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Why To Exercise Today: Because It's Not Sitting

This article is more than 7 years old.

If you're like me, this bout of November weather in June provides yet another excuse to ratchet back your exercise regime. And that means more sitting. Do not give in. Here, two more reports underscore the perils of sitting, one from the U.K. and one out of New York City.

In the U.K., sedentary behavior "now occupies around 60% of people's total waking hours in the general population, and over 70% in those with a high risk of chronic disease. For those working in offices, 65–75% of their working hours are spent sitting," according a new study published online in the British Journal of Sports Medicine.


To try to get workers off their bums, public health experts issued a consensus statement urging periodic stand-up breaks during the day.

According to the panel backing the new recommendations:

...for those occupations which are predominantly desk-based, workers should aim to initially progress towards accumulating 2 hours a day of standing and light activity (light walking) during working hours, eventually progressing to a total accumulation of 4 hours a day... To achieve this, seated-based work should be regularly broken up with standing-based work, the use of sit–stand desks, or the taking of short active standing breaks.

Along with other health promotion goals (improved nutrition, reducing alcohol, smoking and stress), companies should also promote among their staff that prolonged sitting, aggregated from work and in leisure time, may significantly and independently increase the risk of cardiometabolic diseases and premature mortality.

Even New Yorkers, who live in one of the best walking cities on the planet, are sitting far longer than what's considered healthy, according to a new study by the U.S. Centers for Disease Control and Prevention and researchers at New York University, published in the journal Preventing Chronic Disease.

Researchers found great differences among various demographics — surprisingly, higher income folks spent more time sitting compared to those with lower incomes.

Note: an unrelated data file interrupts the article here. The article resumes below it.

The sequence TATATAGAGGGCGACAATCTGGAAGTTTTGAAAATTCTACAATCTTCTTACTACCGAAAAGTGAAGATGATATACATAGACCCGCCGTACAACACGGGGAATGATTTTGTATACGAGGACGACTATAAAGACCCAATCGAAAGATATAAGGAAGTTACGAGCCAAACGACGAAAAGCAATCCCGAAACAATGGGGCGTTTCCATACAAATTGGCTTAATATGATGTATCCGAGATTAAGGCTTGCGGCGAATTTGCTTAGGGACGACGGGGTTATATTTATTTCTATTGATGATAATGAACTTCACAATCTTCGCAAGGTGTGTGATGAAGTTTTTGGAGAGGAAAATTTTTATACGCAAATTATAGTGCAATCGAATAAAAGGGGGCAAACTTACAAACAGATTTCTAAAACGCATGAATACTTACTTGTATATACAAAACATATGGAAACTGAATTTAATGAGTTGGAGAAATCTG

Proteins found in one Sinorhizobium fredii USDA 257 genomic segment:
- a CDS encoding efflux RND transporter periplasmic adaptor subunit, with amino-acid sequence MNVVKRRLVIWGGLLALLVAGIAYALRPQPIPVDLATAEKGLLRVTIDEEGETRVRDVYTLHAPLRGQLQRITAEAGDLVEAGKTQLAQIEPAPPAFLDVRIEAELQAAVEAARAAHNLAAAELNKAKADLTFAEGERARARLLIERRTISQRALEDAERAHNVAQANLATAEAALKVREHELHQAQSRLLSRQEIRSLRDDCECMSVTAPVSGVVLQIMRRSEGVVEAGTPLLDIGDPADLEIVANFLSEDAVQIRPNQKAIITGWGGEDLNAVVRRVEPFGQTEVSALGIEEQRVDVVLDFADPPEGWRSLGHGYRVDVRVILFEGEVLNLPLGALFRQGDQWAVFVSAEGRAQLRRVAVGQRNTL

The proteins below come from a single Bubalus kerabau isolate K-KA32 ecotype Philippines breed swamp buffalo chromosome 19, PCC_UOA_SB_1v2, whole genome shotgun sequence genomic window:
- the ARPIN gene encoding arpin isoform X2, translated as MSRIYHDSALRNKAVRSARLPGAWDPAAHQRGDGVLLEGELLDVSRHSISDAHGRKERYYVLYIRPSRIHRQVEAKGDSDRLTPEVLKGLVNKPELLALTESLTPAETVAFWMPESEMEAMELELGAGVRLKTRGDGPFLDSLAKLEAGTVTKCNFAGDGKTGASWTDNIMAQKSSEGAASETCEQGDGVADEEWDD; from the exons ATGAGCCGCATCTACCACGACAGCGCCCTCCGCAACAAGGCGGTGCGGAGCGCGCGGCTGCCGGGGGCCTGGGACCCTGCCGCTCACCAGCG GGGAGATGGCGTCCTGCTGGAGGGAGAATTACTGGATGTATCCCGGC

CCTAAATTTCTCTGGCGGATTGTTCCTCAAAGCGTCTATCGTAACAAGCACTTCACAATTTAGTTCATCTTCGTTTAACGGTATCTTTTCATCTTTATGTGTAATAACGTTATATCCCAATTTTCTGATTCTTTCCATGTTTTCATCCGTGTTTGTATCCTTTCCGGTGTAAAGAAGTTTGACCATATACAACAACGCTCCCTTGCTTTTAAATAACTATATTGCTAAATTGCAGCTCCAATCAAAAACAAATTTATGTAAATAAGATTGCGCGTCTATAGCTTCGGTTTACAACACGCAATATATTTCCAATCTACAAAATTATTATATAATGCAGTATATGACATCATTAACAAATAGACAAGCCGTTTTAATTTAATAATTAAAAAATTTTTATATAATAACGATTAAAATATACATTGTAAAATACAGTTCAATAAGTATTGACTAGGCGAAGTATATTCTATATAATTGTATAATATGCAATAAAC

Among the findings, detailed in a news release:

•At the lower economic end, individuals spent 6.3 hours per day sitting, while those with higher incomes spent 8.2 hours per day sitting

•College graduates spent 8.2 hours per day sitting, compared with 5.5 hours per day for those with less than a high school education

•Whites spent on average 7.8 hours per day sitting, African Americans spent 7.4 hours sitting, Hispanics spent 5.4 hours sitting, and Asian Americans spent 7.9 hours per day sitting

•Sitting time was highest in Manhattan, compared to other boroughs...

Sitting time is linked to death from heart disease and other causes, with life expectancy increasing by two years if adults reduced their sitting time to three hours per day. Individuals who exercise regularly but are still sedentary for several hours a day may be at greater risk for adverse health outcomes than their physical activity levels might suggest.

We've written frequently about the bad health outcomes of sitting. And while sitting may not quite be the new smoking, as some suggest, it's worth recalling the wisdom of Dr. Eddie Phillips, director of the Institute of Lifestyle Medicine in Boston, who says that sitting is a "disease state."

Rachel Zimmerman Reporter
Rachel Zimmerman previously reported on health and the intersection of health and business for WBUR. She is working on a memoir about rebuilding her family after her husband’s suicide. 



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